Keep $20M or face the law


Ethereum-based noncustodial lending protocol Euler finance is trying to cut a deal with the exploiter that stole millions from its protocol, demanding the hacker returns 90% of the funds they stole within 24 hours or face legal consequences.

The platform was exploited for $196 million on March 13 and Euler Labs sent its ultimatum to the flash loan attacker by transferring them 0 Ether (ETH) with an attached message on March 14:

“Following up on our message from yesterday. If 90% of the funds are not returned within 24 hours, tomorrow we will launch a $1M reward for information that leads to your arrest and the return of all funds.”

The threat of law enforcement comes as Euler sent the hacker a much more civil message the day before.

“We understand you are responsible for this morning’s attack on the Euler platform,” it read. “We are writing to see whether you would be open to speaking with us about any potential next steps.”

The request for a 90% fund return would see the hacker send back $176.4 million while holding onto the remaining $19.6 million.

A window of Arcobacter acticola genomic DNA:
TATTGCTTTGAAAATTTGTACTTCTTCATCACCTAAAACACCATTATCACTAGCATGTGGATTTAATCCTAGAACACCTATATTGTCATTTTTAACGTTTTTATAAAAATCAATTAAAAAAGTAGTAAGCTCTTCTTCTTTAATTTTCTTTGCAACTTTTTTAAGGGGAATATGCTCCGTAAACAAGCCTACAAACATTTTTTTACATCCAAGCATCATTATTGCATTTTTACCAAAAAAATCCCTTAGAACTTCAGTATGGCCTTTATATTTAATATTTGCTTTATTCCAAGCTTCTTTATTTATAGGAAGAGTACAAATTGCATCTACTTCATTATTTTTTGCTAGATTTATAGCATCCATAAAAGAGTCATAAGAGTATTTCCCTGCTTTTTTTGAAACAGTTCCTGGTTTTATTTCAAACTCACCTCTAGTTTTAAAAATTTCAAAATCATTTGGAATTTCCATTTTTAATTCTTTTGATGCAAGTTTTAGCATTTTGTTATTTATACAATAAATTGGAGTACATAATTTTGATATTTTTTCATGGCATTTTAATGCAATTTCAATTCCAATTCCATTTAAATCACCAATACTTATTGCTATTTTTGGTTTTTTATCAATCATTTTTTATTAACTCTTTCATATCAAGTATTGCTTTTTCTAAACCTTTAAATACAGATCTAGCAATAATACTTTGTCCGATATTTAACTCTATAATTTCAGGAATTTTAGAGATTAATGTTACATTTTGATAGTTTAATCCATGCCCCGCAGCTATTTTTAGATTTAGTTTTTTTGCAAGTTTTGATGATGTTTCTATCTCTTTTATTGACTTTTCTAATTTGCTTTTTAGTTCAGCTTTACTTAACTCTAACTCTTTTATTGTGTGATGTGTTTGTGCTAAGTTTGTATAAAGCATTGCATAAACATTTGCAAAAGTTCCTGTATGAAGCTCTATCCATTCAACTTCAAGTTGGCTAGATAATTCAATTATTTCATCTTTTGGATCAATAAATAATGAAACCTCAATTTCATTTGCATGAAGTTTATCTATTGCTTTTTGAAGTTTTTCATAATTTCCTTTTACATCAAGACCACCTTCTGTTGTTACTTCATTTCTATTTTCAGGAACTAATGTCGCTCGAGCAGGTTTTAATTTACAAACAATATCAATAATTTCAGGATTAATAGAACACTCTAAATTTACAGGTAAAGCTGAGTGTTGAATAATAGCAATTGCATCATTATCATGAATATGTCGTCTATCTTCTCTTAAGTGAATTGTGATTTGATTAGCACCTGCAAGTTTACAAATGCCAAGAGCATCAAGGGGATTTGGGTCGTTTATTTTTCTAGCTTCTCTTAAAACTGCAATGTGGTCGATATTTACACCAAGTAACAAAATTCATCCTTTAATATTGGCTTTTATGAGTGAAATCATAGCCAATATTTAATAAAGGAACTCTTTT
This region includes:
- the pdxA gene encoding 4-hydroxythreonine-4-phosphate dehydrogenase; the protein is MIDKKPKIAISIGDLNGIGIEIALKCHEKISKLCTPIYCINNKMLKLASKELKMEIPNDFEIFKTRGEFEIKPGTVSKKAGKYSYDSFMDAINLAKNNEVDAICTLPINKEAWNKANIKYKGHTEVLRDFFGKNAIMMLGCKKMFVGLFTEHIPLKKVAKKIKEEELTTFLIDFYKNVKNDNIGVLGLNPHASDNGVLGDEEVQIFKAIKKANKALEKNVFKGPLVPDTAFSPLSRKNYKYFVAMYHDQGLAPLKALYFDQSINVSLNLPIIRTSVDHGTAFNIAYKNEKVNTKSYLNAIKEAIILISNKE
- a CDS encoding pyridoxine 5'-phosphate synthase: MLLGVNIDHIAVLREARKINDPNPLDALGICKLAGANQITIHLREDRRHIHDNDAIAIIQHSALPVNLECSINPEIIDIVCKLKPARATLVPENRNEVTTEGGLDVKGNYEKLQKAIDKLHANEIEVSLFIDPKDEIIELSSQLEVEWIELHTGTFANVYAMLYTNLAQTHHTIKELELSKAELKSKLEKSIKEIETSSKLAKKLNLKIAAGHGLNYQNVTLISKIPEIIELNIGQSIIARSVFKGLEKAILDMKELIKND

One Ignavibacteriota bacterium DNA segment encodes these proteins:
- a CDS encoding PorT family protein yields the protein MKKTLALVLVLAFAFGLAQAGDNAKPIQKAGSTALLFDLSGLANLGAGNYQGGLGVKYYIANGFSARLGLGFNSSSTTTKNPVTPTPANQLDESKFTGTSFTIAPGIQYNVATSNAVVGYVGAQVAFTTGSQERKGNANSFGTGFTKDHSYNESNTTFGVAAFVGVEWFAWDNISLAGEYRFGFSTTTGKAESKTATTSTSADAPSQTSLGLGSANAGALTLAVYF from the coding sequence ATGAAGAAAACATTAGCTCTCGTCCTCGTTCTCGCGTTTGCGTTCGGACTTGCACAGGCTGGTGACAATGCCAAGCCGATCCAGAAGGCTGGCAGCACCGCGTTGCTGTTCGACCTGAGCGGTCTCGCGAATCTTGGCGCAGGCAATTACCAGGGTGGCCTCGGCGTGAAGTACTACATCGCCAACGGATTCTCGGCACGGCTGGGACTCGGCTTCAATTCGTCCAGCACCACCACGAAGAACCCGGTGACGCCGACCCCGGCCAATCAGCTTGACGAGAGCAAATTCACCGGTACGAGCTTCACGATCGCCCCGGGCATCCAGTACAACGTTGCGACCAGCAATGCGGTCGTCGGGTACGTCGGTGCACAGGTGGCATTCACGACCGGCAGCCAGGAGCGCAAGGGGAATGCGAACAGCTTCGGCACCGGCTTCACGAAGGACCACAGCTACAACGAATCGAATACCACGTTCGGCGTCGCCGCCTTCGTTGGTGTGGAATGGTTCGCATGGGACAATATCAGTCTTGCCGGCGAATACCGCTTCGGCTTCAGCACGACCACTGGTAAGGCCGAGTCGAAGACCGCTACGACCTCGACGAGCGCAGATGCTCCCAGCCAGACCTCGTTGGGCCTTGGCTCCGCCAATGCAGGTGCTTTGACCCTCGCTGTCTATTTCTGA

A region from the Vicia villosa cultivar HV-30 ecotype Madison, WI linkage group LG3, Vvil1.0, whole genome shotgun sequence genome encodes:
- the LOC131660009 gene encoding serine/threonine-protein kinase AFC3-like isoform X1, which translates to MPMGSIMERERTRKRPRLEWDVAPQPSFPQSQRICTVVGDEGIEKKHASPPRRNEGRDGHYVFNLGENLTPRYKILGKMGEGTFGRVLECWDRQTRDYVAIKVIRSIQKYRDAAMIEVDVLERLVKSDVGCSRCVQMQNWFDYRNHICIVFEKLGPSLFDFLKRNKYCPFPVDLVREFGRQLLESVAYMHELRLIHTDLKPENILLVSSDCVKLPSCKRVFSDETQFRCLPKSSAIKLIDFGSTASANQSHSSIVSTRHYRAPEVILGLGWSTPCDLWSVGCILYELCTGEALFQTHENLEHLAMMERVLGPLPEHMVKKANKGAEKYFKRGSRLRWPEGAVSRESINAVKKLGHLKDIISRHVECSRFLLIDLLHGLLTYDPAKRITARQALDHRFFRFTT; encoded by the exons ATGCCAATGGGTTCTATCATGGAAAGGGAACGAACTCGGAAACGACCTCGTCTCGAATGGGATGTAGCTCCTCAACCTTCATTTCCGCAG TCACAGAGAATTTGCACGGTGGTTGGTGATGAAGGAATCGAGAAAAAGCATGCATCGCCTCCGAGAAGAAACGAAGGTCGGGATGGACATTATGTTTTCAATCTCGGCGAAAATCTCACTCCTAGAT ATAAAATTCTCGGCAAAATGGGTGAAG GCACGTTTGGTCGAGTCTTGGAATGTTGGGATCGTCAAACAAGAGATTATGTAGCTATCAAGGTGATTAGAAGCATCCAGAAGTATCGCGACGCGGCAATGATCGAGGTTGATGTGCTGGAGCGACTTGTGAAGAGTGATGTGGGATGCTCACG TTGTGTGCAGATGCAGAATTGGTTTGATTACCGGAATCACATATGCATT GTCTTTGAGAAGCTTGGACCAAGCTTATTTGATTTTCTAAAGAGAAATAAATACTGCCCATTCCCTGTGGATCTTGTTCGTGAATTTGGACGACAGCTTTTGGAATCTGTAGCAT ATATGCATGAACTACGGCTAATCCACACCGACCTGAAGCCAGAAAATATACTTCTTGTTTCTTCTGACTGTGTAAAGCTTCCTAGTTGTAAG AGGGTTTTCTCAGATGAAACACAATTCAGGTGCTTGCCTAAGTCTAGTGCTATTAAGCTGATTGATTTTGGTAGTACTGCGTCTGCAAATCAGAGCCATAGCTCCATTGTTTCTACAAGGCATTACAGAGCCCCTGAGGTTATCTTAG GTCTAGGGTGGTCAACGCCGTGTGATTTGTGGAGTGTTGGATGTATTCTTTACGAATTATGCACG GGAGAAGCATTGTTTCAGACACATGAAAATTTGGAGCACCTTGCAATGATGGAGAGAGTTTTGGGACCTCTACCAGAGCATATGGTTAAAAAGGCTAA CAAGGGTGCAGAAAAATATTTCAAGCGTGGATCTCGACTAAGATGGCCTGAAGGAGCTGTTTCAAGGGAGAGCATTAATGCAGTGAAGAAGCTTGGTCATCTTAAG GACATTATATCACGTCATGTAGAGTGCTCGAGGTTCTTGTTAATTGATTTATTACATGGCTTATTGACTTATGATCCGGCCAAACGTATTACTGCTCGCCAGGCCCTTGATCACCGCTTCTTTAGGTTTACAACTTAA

However, many observers have noted that the hacker has very little to no incentive to follow through with the deal.

“If I was the hacker I’d simply say “to anyone who manages to track me down, I will give you $2 million not to tell Euler,” one observer said.

“Yeh he has 200 Million they have 2 Million. He wins in a bidding war”, another Twitter user wrote in response.

Euler Labs said they’re already working with law enforcement in the United States and the United Kingdom along with engaging blockchain intelligence platforms Chainalysis, TRM Labs and the broader Ethereum community to help track down the hacker.

Related: DeFi protocol Platypus suffers $8.5M flash loan attack, suspect identified

The lending platform added it was able to promptly stop the flash loan attack by blocking deposits and the “vulnerable” donation function.

As for the exploited code, the team explained the vulnerability “was not discovered” in its smart contract audit, which existed on-chain for eight months until it was exploited on March 13.

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